Frozen Book Tour Guest Post: Christine Amsden's Writing Tips

Continuing the book tour for her new Cassie Scot book, Frozen, author Christine Amsden decided to stop by to share some of her writing tips. As a writer myself, I am really psyched to be sharing her tips with you! Hopefully they are helpful to us all! 

10 Tips for Becoming a Better Writer

1. Read. Most people start their lists with “write every day” and believe me, that’s number two! But before you do that, and while you do that, you also need to read. Read books you love. That inspire you. Then read them again and study what drew you into that story.

2. Write every day. You can’t escape it. If you want to be a runner, you run every day. If you want to be a singer, you sing every day. And if you want to be a writer, you write every day. I don’t care if you’ve only got fifteen minutes on your lunch break or twenty minutes before bed. Find the time, and make it sacred.

3. Study craft. Confession – as an editor, one of the things that frustrates me most is how often I have to teach an author what point of view is. If these authors had ever picked up a book on how to write fiction, they should know what point of view is. At that point, I could help them refine and perfect their voice, but there are basics you should learn before you shell out money to pay an editor and even before you join a critique group (see #4 below). Read a book on plot, on beginnings, on character, on dialog, and on action. I recommend the Elements of Fiction series, although there are a great many excellent books on writing available.

4. Join a critique group. If you never risk showing your work to other people and receiving feedback, you will never improve. And it’s hard. Believe me, I know! Especially at first, there will be a lot of negative feedback – and some flat-out destructive feedback. “Don’t quit your day job” is something many of us hear at one time or another. Yet you do it, you learn what you can from each encounter, and you improve over your next few lunch breaks. I recommend on-line workshops. I confess that I don’t do well with in-person critique groups for a lot of reasons, including availability of decent groups in my immediate area. But the Internet has opened us up to a world of writers. You can learn Australian English from the Midwest while you both help each other learn to write.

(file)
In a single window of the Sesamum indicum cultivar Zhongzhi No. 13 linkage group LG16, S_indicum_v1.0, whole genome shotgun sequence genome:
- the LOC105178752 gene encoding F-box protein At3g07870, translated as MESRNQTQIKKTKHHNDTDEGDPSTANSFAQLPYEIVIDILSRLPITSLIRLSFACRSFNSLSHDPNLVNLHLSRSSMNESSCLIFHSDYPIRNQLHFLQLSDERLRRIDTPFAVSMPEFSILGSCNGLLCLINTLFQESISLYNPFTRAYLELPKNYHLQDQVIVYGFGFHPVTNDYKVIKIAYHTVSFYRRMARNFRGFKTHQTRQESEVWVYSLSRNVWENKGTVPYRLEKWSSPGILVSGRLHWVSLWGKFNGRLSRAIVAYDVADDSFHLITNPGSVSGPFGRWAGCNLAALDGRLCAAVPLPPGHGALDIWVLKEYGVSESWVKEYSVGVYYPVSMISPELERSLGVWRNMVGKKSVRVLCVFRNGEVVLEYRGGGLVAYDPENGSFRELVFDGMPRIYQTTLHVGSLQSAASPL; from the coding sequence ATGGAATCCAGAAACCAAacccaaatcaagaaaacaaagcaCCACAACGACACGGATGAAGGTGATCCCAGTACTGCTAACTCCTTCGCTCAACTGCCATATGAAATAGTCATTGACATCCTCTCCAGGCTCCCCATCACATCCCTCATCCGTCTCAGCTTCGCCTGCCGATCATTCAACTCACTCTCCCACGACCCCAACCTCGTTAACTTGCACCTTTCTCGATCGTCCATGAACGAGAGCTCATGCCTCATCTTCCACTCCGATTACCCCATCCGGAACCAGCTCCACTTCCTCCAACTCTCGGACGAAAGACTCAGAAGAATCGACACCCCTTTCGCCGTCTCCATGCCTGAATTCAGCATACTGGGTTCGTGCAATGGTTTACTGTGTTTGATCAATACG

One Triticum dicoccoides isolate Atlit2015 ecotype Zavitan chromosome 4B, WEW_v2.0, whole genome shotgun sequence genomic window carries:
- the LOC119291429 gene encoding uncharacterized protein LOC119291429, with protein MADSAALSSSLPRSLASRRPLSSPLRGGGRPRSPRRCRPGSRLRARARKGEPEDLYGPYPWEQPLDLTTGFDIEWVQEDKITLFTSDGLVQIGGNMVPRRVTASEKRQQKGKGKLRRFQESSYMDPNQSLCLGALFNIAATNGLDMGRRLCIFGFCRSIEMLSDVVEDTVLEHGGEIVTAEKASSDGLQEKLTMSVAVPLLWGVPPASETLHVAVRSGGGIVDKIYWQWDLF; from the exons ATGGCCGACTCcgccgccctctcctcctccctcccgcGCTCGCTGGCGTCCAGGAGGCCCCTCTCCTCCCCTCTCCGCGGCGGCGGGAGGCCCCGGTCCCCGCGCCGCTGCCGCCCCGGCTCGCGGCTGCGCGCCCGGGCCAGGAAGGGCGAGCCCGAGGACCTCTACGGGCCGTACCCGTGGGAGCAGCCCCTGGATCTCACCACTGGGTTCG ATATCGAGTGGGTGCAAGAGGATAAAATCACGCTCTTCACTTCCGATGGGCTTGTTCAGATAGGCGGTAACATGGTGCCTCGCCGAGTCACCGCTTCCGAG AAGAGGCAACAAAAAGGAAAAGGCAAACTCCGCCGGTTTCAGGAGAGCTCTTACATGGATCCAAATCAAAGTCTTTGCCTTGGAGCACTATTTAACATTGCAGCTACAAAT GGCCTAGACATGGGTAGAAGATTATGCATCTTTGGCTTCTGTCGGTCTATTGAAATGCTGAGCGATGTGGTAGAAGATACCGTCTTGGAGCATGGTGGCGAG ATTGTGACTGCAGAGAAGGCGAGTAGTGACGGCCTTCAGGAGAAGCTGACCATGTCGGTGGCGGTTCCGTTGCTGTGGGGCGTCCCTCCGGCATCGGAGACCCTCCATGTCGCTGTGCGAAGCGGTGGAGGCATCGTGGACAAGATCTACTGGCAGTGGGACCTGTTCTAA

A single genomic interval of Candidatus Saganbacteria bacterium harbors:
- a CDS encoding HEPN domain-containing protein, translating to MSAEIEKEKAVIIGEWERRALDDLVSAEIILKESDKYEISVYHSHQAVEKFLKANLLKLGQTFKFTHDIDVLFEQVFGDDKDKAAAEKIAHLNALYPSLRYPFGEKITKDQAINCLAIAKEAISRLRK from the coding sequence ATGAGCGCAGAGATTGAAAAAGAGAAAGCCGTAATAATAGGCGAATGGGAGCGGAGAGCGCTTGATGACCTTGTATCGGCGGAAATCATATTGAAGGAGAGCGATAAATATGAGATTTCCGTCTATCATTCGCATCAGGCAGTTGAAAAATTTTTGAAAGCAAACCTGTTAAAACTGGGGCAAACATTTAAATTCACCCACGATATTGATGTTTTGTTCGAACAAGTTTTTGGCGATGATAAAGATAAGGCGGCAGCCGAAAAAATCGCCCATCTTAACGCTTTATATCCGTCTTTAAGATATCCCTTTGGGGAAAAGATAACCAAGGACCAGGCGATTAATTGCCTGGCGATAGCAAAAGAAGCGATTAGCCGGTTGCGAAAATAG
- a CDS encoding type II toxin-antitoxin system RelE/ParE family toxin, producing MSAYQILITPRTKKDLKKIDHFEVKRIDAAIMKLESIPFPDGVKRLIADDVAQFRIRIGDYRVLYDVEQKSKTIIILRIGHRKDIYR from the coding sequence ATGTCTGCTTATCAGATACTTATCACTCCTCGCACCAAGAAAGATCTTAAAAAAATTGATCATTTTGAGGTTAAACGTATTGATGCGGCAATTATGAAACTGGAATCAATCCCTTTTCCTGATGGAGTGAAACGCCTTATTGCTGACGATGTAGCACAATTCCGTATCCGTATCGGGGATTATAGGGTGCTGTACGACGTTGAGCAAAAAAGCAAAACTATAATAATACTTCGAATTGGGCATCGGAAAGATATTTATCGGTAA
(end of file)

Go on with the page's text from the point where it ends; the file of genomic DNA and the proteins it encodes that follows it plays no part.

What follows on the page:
5. Take a class. There are a lot of opportunities to take on-line classes and workshops to help you improve various aspects of craft. These classes can also help you forge connections with other authors who can become part of your critique circle.

6. Start with short stories. As a novel lover myself, this one was tough, but I did spend a year writing exclusively short fiction, then continued to write short stories for many years after that. I no longer do, but writing short stories allowed me to practice craft on a small scale, giving me the opportunity to write and rewrite a smaller piece of fiction over and over again until I got it right. It is also easier to get feedback for a 4,000-word short story than it is for even a 40,000-word novel!

7. Attend a by-audition workshop. If you can, I highly recommend trying to get into some of the high-profile writer’s workshops such as Clarion. Led by experts in the field, you will learn more about writing in a week than you probably did in the previous five years. Also, the networking opportunities are incredible. Keep in mind that the writers attending these workshops all show some promise, or they wouldn’t get it. You’ve weeded out the people who can’t find their way through a coherent sentence with a map and a compass.